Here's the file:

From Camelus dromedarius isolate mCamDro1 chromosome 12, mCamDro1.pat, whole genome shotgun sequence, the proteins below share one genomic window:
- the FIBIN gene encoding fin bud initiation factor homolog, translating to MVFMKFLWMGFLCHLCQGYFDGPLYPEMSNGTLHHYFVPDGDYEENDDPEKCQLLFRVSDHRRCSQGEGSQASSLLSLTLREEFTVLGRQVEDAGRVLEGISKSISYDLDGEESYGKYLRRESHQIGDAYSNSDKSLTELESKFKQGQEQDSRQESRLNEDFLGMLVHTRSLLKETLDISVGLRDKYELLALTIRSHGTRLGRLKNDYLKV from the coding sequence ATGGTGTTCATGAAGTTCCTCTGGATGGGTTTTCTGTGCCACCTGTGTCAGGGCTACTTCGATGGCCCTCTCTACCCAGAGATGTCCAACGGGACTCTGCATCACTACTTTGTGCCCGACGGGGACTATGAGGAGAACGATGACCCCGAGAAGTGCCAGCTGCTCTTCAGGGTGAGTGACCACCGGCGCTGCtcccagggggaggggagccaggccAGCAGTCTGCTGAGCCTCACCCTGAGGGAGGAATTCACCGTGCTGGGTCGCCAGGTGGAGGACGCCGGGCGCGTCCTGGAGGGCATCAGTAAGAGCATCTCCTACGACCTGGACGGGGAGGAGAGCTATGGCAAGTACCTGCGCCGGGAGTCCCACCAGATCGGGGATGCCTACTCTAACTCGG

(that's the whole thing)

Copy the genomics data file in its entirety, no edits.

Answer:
From Camelus dromedarius isolate mCamDro1 chromosome 12, mCamDro1.pat, whole genome shotgun sequence, the proteins below share one genomic window:
- the FIBIN gene encoding fin bud initiation factor homolog, translating to MVFMKFLWMGFLCHLCQGYFDGPLYPEMSNGTLHHYFVPDGDYEENDDPEKCQLLFRVSDHRRCSQGEGSQASSLLSLTLREEFTVLGRQVEDAGRVLEGISKSISYDLDGEESYGKYLRRESHQIGDAYSNSDKSLTELESKFKQGQEQDSRQESRLNEDFLGMLVHTRSLLKETLDISVGLRDKYELLALTIRSHGTRLGRLKNDYLKV from the coding sequence ATGGTGTTCATGAAGTTCCTCTGGATGGGTTTTCTGTGCCACCTGTGTCAGGGCTACTTCGATGGCCCTCTCTACCCAGAGATGTCCAACGGGACTCTGCATCACTACTTTGTGCCCGACGGGGACTATGAGGAGAACGATGACCCCGAGAAGTGCCAGCTGCTCTTCAGGGTGAGTGACCACCGGCGCTGCtcccagggggaggggagccaggccAGCAGTCTGCTGAGCCTCACCCTGAGGGAGGAATTCACCGTGCTGGGTCGCCAGGTGGAGGACGCCGGGCGCGTCCTGGAGGGCATCAGTAAGAGCATCTCCTACGACCTGGACGGGGAGGAGAGCTATGGCAAGTACCTGCGCCGGGAGTCCCACCAGATCGGGGATGCCTACTCTAACTCGG